Tuesday, 20 October 2009

More on spidrids and tripods

I have been playing with my Matlab octapod program a bit more. The program proved to have a bug (sorry about that pun, but it seemed inescapable). I eradicated it...

First, here's one for Anonymous. It is a tripod walker with two legs moving in phase and one acting on its own. In this case, the leg moving on its own is the front one rather than a hind one. Please note that the hind legs do not just move in a pure front-to-aft direction, but swing in a circle. That's a result of their radial design. At any rate the body should swing to kep the centre of gravity balanced over the legs, but that hasn't been programmed in yet.

And just for fun a leggy spidrid. NOT a spider! A SPIDRID!


Simon said...

Hi there.
I've been a big fan of your project for a while now - especially some of your musing on radial symmetry and tetropters. I've been playing around with radial symmetry in alien critters now, and I've got kind of an odd question for you. How do the spidrids defecate? You can't really do the top of the head anus like a starfish. Does the mouth do all the work, like in jellyfish?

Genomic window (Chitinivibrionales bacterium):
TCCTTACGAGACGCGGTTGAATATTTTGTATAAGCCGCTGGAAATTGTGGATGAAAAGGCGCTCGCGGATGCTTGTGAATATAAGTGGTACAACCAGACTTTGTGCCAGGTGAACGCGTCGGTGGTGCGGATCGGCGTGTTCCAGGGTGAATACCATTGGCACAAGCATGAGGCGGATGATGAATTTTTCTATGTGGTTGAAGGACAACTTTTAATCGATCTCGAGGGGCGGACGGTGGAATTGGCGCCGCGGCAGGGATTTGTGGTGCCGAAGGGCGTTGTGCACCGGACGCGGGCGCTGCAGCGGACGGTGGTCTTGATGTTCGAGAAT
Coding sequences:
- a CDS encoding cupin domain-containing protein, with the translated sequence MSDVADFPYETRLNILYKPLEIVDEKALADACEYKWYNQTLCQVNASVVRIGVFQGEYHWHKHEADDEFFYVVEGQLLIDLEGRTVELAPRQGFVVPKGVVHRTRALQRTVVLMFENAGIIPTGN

Check out this sketch. Here's the ideas I've been playing with.


Sigmund Nastrazzurro said...

Hi Simon,

I like your sketches. Drawing animals with radial symmetry takes some getting used to, doesn't it? Your sketches work quite well in getting the idea across that this is simply the way these beings are built.

As for defaecation; hm, well, yes, your question calls for some on the spot thinking. The idea of a combined mouth/ anus might work and need not necessarily lead to infections. After all, rabbits eat their own faeces, don't they. But still, I prefer having the two ends of the digestive tract separate. This might force some bilateralism into the design, or else there should be multiple mouths and/or multiple anuses.

j. w. bjerk said...

At least with earth-life, it seems that having more than one kind of symmetry in a creature is common.

Vertebrates are bilateral on the outside, but inside (i believe) they are usually not strictly bilateral. Snakes for instance usually have one lung shrunk to nearly vestigial size.

Echinoderms at an early stage of development are bilaterally symmetrical.

I could be wrong, but it seems like only the simplest earth organisms (jellyfish, worms, etc) don't cheat at least little on their primary pattern of symmetry.

Furaha wouldn't necessarily be the same, but i think you have plenty of justification if you broke the pattern of symmetry a little.